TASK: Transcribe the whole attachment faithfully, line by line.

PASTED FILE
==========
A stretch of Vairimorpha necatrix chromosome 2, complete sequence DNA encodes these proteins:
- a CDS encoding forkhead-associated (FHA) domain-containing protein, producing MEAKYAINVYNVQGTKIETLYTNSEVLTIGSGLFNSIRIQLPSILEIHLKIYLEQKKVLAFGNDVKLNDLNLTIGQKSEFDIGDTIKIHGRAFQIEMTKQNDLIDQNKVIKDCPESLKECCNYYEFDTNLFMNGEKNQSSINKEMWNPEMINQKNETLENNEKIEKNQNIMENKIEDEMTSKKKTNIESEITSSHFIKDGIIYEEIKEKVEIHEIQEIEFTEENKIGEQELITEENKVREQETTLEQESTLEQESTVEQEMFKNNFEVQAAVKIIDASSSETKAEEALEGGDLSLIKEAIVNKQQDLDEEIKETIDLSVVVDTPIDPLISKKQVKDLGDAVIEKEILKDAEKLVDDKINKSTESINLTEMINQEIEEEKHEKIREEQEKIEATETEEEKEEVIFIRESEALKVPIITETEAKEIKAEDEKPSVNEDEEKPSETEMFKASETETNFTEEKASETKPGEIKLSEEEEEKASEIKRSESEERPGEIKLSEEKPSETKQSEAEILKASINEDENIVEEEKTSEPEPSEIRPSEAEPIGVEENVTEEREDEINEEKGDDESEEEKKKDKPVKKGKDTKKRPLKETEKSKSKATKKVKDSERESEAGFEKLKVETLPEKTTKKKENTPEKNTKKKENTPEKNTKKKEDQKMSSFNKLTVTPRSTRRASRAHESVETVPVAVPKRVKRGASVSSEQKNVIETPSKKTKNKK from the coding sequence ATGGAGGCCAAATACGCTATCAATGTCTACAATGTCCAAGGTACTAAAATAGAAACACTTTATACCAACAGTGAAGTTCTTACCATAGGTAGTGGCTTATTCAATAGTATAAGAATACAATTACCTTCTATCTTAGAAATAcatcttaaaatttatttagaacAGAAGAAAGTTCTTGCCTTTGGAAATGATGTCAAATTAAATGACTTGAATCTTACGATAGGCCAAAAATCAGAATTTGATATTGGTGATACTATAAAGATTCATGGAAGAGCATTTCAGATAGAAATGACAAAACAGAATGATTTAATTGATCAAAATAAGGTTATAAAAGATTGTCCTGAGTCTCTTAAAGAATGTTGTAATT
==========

A stretch of Vairimorpha necatrix chromosome 2, complete sequence DNA encodes these proteins:
- a CDS encoding forkhead-associated (FHA) domain-containing protein, producing MEAKYAINVYNVQGTKIETLYTNSEVLTIGSGLFNSIRIQLPSILEIHLKIYLEQKKVLAFGNDVKLNDLNLTIGQKSEFDIGDTIKIHGRAFQIEMTKQNDLIDQNKVIKDCPESLKECCNYYEFDTNLFMNGEKNQSSINKEMWNPEMINQKNETLENNEKIEKNQNIMENKIEDEMTSKKKTNIESEITSSHFIKDGIIYEEIKEKVEIHEIQEIEFTEENKIGEQELITEENKVREQETTLEQESTLEQESTVEQEMFKNNFEVQAAVKIIDASSSETKAEEALEGGDLSLIKEAIVNKQQDLDEEIKETIDLSVVVDTPIDPLISKKQVKDLGDAVIEKEILKDAEKLVDDKINKSTESINLTEMINQEIEEEKHEKIREEQEKIEATETEEEKEEVIFIRESEALKVPIITETEAKEIKAEDEKPSVNEDEEKPSETEMFKASETETNFTEEKASETKPGEIKLSEEEEEKASEIKRSESEERPGEIKLSEEKPSETKQSEAEILKASINEDENIVEEEKTSEPEPSEIRPSEAEPIGVEENVTEEREDEINEEKGDDESEEEKKKDKPVKKGKDTKKRPLKETEKSKSKATKKVKDSERESEAGFEKLKVETLPEKTTKKKENTPEKNTKKKENTPEKNTKKKEDQKMSSFNKLTVTPRSTRRASRAHESVETVPVAVPKRVKRGASVSSEQKNVIETPSKKTKNKK from the coding sequence ATGGAGGCCAAATACGCTATCAATGTCTACAATGTCCAAGGTACTAAAATAGAAACACTTTATACCAACAGTGAAGTTCTTACCATAGGTAGTGGCTTATTCAATAGTATAAGAATACAATTACCTTCTATCTTAGAAATAcatcttaaaatttatttagaacAGAAGAAAGTTCTTGCCTTTGGAAATGATGTCAAATTAAATGACTTGAATCTTACGATAGGCCAAAAATCAGAATTTGATATTGGTGATACTATAAAGATTCATGGAAGAGCATTTCAGATAGAAATGACAAAACAGAATGATTTAATTGATCAAAATAAGGTTATAAAAGATTGTCCTGAGTCTCTTAAAGAATGTTGTAATT